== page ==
The ’90s in gaming: Playing Pokémon Red for the first time

Tuesday, February 25, 2020 - 9:36pm

NOSELL

Collin Woodcock

On this day in 1996, the very first pair of Pokémon games was released, kicking off what is now one of the most iconic video game franchises. The series was an essential part of my childhood. I remember being in the third grade and pestering my parents for weeks to buy me a copy of Pokémon Diamond because all my friends had it. There are few moments in my life that match the sheer excitement of starting the game for the first time, watching my mute, 8-bit avatar wake up and knowing that just outside his little bedroom, a world of adventure and endless possibility awaited. 

In that moment, I was at a new beginning. I felt this despite knowing that the game I was playing was just one iteration of a series older than myself. Though I’ve played most of the games since then, I never experienced the place where it all started, the foundation upon which an integral part of my childhood was built: Pokémon Red and Blue. Two weeks ago I decided to change that. I fired up a Game Boy emulator on my laptop, downloaded a copy of Pokémon Red from a shady website and began my Pokémon journey one more time. 

The rattle of a drumline punctuated by the immediately recognizable first notes of a trumpet that played over the opening cutscene sounded different in my mind than they did in real life. The tiny speakers on a Game Boy could not be expected to perfectly reproduce the sounds of these instruments, yet there is no way to listen to the music on the title screen and not hear a live marching band ready to follow you every step of the way. In that opening, there’s both a reserved humility and an understated promise of more to come — a promise Professor Oak confirms as he welcomes you to the world of Pokémon.

I picked Charmander as my starter, turned my back to Pallet Town and embarked on my journey through Kanto. Knowing what the game could look like with today’s advanced graphics didn’t makewalking through Viridian Forest any less daunting or battling monochromatic sprites any less exciting. I was ready to immerse myself in such dated graphics despite being able to turn on my Nintendo Switch and play an almost photo-realistic version of essentially the same game. I battled through all eight gym leaders, and, after some hard work, reached the Champion, my life-long rival, Blue. A subdued version of the opening music played as I waited to begin the final battle, a reminder of where it all began.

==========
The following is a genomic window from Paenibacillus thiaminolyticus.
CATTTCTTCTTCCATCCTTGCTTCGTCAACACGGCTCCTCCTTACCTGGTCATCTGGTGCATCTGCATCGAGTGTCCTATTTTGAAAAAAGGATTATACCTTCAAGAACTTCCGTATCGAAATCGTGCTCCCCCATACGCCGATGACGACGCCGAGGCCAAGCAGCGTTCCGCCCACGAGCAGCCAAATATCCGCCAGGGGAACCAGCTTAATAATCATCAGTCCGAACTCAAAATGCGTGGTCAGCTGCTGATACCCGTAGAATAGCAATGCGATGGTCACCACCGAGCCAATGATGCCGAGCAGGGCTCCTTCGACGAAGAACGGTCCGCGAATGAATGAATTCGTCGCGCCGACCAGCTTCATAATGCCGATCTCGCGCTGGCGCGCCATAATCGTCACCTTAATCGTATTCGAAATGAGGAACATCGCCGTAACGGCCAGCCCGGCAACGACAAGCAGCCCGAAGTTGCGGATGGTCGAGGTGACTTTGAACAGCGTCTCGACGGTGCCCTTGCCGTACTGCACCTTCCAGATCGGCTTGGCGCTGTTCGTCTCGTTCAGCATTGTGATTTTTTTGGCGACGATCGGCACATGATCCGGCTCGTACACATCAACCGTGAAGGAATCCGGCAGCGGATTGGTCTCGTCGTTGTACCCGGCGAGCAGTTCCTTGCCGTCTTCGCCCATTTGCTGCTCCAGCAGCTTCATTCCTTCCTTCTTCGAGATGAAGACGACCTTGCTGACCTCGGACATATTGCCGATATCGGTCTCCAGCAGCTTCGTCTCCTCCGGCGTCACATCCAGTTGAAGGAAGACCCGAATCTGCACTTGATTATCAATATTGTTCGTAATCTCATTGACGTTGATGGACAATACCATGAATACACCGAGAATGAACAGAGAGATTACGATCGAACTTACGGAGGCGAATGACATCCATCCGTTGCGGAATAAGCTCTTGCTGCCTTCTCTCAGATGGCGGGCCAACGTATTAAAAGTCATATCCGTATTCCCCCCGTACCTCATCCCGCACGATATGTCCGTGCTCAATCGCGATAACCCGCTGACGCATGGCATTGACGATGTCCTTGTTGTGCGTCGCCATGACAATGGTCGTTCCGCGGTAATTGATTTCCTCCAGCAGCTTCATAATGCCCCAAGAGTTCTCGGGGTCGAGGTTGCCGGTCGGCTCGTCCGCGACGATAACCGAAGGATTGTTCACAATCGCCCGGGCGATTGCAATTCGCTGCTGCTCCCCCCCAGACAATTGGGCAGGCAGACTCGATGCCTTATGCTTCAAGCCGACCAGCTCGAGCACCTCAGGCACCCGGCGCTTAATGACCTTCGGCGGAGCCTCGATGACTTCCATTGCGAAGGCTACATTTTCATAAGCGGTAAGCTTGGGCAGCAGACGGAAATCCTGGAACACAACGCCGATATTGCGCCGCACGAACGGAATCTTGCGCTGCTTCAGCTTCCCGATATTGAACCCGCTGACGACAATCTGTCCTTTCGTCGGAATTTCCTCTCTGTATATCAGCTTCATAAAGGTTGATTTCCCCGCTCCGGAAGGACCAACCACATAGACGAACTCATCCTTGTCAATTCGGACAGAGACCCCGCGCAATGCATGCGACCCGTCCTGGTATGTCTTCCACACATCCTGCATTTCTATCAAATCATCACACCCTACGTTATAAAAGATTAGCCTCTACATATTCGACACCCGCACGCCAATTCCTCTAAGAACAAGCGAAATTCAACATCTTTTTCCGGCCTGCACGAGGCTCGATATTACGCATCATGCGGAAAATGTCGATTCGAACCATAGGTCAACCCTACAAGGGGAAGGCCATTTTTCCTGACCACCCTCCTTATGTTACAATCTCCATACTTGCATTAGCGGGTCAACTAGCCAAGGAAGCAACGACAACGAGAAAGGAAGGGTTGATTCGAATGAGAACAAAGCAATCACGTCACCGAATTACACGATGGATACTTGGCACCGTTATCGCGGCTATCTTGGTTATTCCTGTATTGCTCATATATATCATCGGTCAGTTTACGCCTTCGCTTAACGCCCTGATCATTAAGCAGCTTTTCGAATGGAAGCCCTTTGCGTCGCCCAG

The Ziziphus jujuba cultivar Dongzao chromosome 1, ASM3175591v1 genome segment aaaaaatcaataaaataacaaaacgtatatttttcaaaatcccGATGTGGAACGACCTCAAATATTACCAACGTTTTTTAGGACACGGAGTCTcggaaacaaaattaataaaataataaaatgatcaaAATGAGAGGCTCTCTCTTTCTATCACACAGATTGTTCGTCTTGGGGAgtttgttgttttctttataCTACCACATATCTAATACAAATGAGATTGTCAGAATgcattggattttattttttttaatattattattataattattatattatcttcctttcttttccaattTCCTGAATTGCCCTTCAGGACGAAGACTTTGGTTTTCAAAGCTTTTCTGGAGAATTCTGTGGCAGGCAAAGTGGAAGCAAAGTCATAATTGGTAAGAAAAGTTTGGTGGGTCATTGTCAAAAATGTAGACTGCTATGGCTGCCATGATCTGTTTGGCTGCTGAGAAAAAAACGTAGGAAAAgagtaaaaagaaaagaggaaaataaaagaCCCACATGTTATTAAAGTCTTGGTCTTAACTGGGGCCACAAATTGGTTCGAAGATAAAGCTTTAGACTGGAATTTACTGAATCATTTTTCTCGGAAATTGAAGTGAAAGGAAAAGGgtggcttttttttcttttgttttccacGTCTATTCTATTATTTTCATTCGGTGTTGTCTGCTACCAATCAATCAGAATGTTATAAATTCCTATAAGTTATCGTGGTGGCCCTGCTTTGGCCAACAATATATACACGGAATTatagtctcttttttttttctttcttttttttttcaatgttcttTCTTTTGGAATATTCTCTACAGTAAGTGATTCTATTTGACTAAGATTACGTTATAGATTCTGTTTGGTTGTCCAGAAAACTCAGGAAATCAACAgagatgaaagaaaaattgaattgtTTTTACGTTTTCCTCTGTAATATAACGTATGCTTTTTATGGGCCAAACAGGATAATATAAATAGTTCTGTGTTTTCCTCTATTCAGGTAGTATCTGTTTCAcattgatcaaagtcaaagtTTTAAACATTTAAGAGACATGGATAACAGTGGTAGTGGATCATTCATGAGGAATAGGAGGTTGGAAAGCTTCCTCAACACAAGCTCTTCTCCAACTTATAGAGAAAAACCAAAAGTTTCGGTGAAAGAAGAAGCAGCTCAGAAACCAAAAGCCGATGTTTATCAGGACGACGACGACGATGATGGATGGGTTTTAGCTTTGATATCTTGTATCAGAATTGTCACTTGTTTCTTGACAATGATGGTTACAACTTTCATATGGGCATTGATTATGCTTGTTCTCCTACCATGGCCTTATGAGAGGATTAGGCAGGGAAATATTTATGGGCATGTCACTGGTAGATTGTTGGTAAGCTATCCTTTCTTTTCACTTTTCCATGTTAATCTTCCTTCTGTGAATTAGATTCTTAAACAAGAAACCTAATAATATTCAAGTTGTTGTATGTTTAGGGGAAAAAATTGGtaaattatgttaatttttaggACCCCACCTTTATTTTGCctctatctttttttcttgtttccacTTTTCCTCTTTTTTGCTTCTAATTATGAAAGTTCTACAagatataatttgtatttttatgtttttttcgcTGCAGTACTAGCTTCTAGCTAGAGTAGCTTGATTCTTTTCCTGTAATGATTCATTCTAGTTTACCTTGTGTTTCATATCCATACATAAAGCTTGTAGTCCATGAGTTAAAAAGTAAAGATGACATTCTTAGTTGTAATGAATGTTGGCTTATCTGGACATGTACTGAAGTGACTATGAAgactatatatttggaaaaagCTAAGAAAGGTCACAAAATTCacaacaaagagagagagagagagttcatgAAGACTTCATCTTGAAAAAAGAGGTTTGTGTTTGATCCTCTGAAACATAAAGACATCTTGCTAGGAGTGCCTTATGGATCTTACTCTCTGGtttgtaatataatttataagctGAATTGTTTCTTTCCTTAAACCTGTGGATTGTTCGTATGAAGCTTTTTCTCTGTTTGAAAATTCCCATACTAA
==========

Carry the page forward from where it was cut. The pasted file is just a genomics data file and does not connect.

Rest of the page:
Why am I able to feel such intense nostalgia for a game that I never played? Part of it may just be my nostalgia for the Pokémon series itself, but I think there’s more to it. There’s something special about playing an old game like Pokémon Red or Blue. Though the technology available by the time I started playing video games had theoretically rendered the 8-bit aesthetic obsolete, that same aesthetic became the basis for hundreds of contemporary games. Stardew Valley, Terraria, Undertale and the like all play on our shared nostalgia for the 8-bit role-play game. The same aesthetic that was a limitation for the developers of Pokémon Red and Blue is now a worthwhile style in its own right. 8-bit games persisted and remained competitive with AAA titles whose scenes looked like they came out of a film. While one might be in awe at a screenshot from a cinematic moment in Grand Theft Auto V, no image from Pokémon Red and Blue in isolation will produce such an emotional response. Yet somehow countless people still feel a genuine sense of triumph when they finally get to wipe the smug look off their rival’s face as they claim the title of Champion. 

Games like Pokémon do so much with so little. A pixelated dark splotch may look nothing like a tree, but let yourself think it does and see how easily you’ll be lost in a forest of them. Pikachu’s thunderbolt may just be a flashing screen, but when it deals the final blow in a tightly contested battle, it feels explosive. It’s our imaginations that elevate these scenes to where we feel they are. The ’90s have thus produced, perhaps by accident, an ethos around video games that allows for an unlimited potential for emotional investment. Pokémon and its modern counterparts offer us the permission to imagine.